Margaret Ray Hilgenberg

June 17, 1921 ~ July 28, 2008

US Army WASP

WWII

Margaret Ray was born in Fort Wayne, Indiana. She first became interested in aviation at the age of eight after watching a barnstormer aircraft landing near her family farm. As a child, her neighbors would at times take her into the air in cropdusters. After learning more about flight, she initially wanted to be a flight attendant rather than a pilot, as she told journalist Tom Brokaw (who featured her in the book The Greatest Generation) in an interview later in her life.

"I started out flying because I wanted to be a stewardess... and I thought 'what if the pilot gets sick or needs help? I don't know the first thing about airplanes' and that's where I found my challenge. I never intended to solo or be a pilot. I found it was wonderful".

After taking lessons, Ray had her first solo flight in early 1941 at the age of 19. In 1943, she became a pilot with the United States Army's Women Airforce Service Pilots (WASP) program, ferrying aircraft from factories to military bases in the continental United States. In 1945, after the WASP program was disbanded, she briefly worked a commercial aircraft pilot then became a civilian flight instructor; she would hold the latter profession on and off until retirement. When the Pacific War ended, she was hired by a local radio station on a leaflet-dropping mission over Fort Wayne, with the notes titled "Japan Surrenders!", flying as low as only about 100 feet in altitude. In 1946, she married Morris Ringenberg and took his last name; they would later have two children.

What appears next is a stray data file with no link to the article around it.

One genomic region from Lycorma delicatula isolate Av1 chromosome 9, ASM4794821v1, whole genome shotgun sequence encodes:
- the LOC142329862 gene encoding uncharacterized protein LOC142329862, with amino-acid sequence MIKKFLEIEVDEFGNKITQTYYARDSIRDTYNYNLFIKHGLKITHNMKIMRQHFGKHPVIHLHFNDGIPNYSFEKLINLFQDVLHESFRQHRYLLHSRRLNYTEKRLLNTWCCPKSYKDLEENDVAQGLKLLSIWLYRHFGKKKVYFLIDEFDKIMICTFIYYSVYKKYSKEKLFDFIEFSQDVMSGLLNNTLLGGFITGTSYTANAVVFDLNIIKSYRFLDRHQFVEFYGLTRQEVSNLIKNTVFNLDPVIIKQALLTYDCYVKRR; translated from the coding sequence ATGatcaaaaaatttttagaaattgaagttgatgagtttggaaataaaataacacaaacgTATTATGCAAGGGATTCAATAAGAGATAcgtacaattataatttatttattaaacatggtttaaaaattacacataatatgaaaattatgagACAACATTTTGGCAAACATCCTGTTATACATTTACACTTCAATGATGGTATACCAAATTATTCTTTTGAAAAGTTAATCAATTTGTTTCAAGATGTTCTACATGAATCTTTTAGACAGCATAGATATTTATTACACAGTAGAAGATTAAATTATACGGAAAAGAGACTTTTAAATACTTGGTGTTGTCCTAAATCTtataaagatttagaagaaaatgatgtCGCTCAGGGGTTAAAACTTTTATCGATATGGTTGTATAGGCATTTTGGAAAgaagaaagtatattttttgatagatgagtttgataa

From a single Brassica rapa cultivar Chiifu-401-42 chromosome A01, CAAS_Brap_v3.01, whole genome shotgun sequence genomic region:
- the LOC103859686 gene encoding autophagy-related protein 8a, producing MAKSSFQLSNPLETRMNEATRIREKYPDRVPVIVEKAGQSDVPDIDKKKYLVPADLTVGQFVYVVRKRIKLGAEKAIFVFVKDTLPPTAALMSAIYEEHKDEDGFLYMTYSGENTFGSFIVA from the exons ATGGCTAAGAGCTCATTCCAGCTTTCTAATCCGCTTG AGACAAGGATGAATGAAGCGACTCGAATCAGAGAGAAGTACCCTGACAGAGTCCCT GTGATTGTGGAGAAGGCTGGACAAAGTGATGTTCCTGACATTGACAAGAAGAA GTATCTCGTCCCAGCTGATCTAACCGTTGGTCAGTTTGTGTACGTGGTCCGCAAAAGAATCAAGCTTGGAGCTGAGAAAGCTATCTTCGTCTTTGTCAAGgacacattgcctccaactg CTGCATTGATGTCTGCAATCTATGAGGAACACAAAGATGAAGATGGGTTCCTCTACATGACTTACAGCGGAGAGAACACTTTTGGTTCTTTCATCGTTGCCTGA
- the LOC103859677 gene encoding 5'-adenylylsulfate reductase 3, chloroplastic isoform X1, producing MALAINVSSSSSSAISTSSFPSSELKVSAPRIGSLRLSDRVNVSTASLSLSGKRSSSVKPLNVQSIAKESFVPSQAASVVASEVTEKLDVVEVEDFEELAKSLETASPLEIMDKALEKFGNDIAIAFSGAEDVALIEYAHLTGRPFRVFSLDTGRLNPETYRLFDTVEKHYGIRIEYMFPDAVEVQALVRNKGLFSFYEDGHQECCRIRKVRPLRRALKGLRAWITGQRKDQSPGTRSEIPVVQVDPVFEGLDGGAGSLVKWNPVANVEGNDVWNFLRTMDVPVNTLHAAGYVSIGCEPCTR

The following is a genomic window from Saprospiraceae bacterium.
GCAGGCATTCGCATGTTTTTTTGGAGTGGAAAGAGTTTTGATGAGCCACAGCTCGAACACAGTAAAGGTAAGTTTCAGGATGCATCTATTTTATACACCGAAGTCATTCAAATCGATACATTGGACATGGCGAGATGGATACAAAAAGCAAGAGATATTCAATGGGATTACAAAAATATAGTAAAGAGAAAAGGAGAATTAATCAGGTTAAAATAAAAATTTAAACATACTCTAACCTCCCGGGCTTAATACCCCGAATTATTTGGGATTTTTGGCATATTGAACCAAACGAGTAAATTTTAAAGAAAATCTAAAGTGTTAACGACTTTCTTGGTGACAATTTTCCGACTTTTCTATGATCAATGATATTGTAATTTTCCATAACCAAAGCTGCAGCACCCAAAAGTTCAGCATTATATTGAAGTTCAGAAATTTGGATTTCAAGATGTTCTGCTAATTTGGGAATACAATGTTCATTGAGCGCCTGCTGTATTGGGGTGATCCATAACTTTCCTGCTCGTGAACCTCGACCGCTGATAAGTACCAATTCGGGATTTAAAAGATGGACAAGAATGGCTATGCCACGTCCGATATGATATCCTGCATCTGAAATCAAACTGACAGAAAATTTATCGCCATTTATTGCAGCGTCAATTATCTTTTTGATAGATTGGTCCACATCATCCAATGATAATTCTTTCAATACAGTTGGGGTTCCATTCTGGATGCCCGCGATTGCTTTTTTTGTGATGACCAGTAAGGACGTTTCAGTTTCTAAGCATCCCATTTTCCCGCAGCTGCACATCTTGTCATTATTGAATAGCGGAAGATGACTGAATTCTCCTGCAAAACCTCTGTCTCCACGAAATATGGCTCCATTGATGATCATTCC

In the 1950s, Ringenberg became racing aircraft, becoming regular participants to races such as the Powder Puff Derby, the Air Race Classic, the Grand Prix, the Denver Mile High, among others. In 1979, she ferried US Senate candidate Dan Quayle around Indiana on his campaign. In 1988, she won the Air Race Classic. In 1994, she completed the Round-the-World Air Race at the age of 72, with two co-pilots. In 1998, she published her autobiography Girls Can't Be Pilots.

 

In 1999, she was awarded the NAA Elder Statements in Aviation Award in Washington, DC, United States. In Mar 2001, she flew in a race from London, England, United Kingdom to Sydney, Australia at the age of 79. In 2003, her husband passed away. In 2007, her daughter Marsha Wright published the book Maggie Ray: World War II Air Force Pilot about her. In 2008, she completed the 2,312-mile Air Race Classic race at the age of 87. About a month after completing the Air Race Classic, she passed away in her sleep in Oshkosh, Wisconsin, United States while attending the Experimental Aircraft Association's annual air show. At the time of her death, she had logged over 40,000 hours in the air.

 

 

Sources:

Tom Brokaw's "The Greatest Generation"

Smithsonian Institution (Photo)

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